“The radio doesn’t have viewers, Hailey.”

ImageWe have tackled two weeks as a radio team. Somehow we have gone an entire hour both times with only a few stumbles (and thanks to me a few country songs.)

Contrary to my past beliefs, radio isn’t easy. Even with three other interns down in the room, it’s not simple to pull off rapport. I thought going into the whole situation that since we are pretty outgoing people it would be fun and easy. Don’t get me wrong, it’s a great time. We are really good as a group, and we share a lot of laughs during downtimes in the show.

So what’s the problem? Interest. We have stories, we have explanations and we have plenty of questions we can answer. The problem we keep facing is the fact that we can’t sit on radio for an hour every Monday and say the same things if we want to keep an audience. Maybe it has been poor planning on our part, but I think we are just thinking inside the box too much.

We decided after a few technical glitches this week that we need to set up a better outline for next time. I don’t think it’s a bad idea, and I am really excited for the next show.

Regardless of how smooth it goes every time, we are getting the chance to experience a whole new venue for this project. I wouldn’t have guessed at the beginning of this project I would be on the radio mid-summer. No matter the number of listeners, I’m gaining valuable knowledge for my future. I don’t think I could rave anymore about this internship, but I’m sure I will a few more times before it’s over.

-Hailey Crowley

Advertisements

2 thoughts on ““The radio doesn’t have viewers, Hailey.”

  1. “The problem we keep facing is the fact that we can’t sit on radio for an hour every Monday and say the same things if we want to keep an audience.”

    You’re right, but we also have to remember that saying the same thing over and over is something that we really actually do have to do! We don’t have “regular listeners,” so we have to remember to explain the project in detail and tell people what we are doing and when and why.

    Yeah, this stuff will get boring for us to say again and again, but the people who are listening once aren’t going to think it’s boring. We’re not going to have consistent listeners. Someone who listened last Monday might not listen this Monday. And we might have to repeat ourselves even within the same show because listeners might not listen to the entire 60 minutes.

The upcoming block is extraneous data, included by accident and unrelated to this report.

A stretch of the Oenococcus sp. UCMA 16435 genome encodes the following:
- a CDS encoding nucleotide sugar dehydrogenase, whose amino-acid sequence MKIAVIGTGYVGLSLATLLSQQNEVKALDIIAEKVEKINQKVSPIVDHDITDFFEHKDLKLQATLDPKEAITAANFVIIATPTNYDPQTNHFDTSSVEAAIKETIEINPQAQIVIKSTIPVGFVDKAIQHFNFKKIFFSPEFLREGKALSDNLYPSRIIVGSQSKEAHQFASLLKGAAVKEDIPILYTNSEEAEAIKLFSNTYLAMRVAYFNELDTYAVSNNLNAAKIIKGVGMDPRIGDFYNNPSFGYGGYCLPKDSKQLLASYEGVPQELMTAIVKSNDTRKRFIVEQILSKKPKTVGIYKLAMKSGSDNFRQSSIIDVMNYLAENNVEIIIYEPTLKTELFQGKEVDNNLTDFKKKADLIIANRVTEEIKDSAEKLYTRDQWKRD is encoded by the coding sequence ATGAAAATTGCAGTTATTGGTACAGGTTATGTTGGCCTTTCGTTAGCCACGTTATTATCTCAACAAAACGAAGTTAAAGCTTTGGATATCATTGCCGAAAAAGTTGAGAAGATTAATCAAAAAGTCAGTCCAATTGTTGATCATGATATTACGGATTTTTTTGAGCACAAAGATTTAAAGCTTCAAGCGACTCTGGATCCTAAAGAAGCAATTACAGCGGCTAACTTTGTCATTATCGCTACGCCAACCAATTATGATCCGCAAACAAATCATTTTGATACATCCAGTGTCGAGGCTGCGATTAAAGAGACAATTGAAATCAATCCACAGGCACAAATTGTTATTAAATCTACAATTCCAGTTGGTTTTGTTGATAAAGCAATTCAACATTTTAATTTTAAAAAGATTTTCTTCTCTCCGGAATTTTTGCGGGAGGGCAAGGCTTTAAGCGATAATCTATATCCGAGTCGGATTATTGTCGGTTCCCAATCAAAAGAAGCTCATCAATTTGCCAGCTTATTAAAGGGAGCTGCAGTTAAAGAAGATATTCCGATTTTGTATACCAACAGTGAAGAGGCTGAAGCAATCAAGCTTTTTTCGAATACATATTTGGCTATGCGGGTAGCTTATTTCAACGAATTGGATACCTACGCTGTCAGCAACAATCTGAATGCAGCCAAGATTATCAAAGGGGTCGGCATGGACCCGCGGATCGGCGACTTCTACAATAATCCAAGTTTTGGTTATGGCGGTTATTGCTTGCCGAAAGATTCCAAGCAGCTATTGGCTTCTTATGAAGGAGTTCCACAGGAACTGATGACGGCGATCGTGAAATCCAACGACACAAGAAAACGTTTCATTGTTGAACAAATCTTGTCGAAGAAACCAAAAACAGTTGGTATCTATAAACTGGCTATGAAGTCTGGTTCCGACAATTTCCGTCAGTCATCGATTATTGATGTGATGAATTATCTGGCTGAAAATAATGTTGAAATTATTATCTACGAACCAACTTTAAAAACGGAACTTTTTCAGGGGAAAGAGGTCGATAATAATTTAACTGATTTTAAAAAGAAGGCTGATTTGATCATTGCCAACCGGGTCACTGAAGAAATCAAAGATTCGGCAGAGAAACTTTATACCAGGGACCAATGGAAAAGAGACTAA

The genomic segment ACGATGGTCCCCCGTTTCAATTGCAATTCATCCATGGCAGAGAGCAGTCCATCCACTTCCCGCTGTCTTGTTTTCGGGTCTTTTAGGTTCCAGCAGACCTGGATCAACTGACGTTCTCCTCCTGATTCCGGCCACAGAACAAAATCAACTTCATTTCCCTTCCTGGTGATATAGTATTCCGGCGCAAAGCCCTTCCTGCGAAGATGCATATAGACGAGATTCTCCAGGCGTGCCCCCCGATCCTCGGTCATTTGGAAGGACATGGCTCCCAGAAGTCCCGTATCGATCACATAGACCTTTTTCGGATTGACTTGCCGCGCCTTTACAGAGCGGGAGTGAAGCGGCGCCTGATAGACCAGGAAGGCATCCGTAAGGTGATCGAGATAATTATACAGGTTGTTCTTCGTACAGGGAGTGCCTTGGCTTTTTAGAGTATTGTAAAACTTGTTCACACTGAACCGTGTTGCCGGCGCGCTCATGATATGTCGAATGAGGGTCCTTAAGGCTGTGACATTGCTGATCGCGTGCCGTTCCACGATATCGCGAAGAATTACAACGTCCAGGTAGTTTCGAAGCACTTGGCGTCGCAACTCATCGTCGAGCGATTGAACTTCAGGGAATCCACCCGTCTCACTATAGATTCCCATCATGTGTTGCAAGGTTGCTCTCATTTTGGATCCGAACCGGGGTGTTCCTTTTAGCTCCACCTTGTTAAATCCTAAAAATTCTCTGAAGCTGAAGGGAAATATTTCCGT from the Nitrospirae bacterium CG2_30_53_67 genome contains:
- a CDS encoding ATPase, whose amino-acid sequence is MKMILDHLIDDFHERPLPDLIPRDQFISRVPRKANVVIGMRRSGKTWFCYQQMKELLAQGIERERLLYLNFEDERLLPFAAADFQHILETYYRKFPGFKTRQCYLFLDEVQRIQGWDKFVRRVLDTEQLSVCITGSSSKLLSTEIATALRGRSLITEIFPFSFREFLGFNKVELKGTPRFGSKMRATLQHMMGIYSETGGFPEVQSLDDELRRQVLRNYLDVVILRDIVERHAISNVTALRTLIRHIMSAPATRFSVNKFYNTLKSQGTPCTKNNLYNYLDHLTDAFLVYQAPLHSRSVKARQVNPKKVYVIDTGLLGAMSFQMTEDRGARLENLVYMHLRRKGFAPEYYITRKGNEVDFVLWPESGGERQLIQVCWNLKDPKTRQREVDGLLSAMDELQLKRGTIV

Without that vital IUP SVP information being spouted over and over again, they won’t know what we’re talking about.

    We can have a lot of fun and do some really cool things on radio, but we also need to remind ourselves that the entire radio show can’t be just the “fun stuff.” It’s a show about IUP SVP, so we need to make sure we’re getting that information out there, whether or not that means that we’re saying the same things.

    So I guess I have to disagree. If we want to keep an audience, we have to do exactly what you said we shouldn’t do. At least a little bit.

  2. I really enjoyed listening to you guys this week, and I appreciated that it was a nice balance of project explanation and laughs. It really wasn’t even as repetitive as you think.

    Can I suggest guest speakers each week? Not people from the SVP team, but people who can speak to different aspects of it. Someone who sat on the last Middle States evaluation, for example. Or someone from the library who can talk about how previous presidents (and principals, back when we weren’t a university) handled developments in education or technology. Before the advent of the internet (think 1960s-80s), what were our priorities as a university? What were the strongest programs, and what did alumni do when they left? Talk to someone who graduated during that period and get their take on creating a new vision and mission. How about an IUP matriarch/patriarch, someone whose whole family has gone here? What do they want to change, and what do they hope stays the same?

    The possibilities are endless. I’m excited to hear what you guys do next.

Leave a Reply

Fill in your details below or click an icon to log in:

WordPress.com Logo

You are commenting using your WordPress.com account. Log Out / Change )

Twitter picture

You are commenting using your Twitter account. Log Out / Change )

Facebook photo

You are commenting using your Facebook account. Log Out / Change )

Google+ photo

You are commenting using your Google+ account. Log Out / Change )

Connecting to %s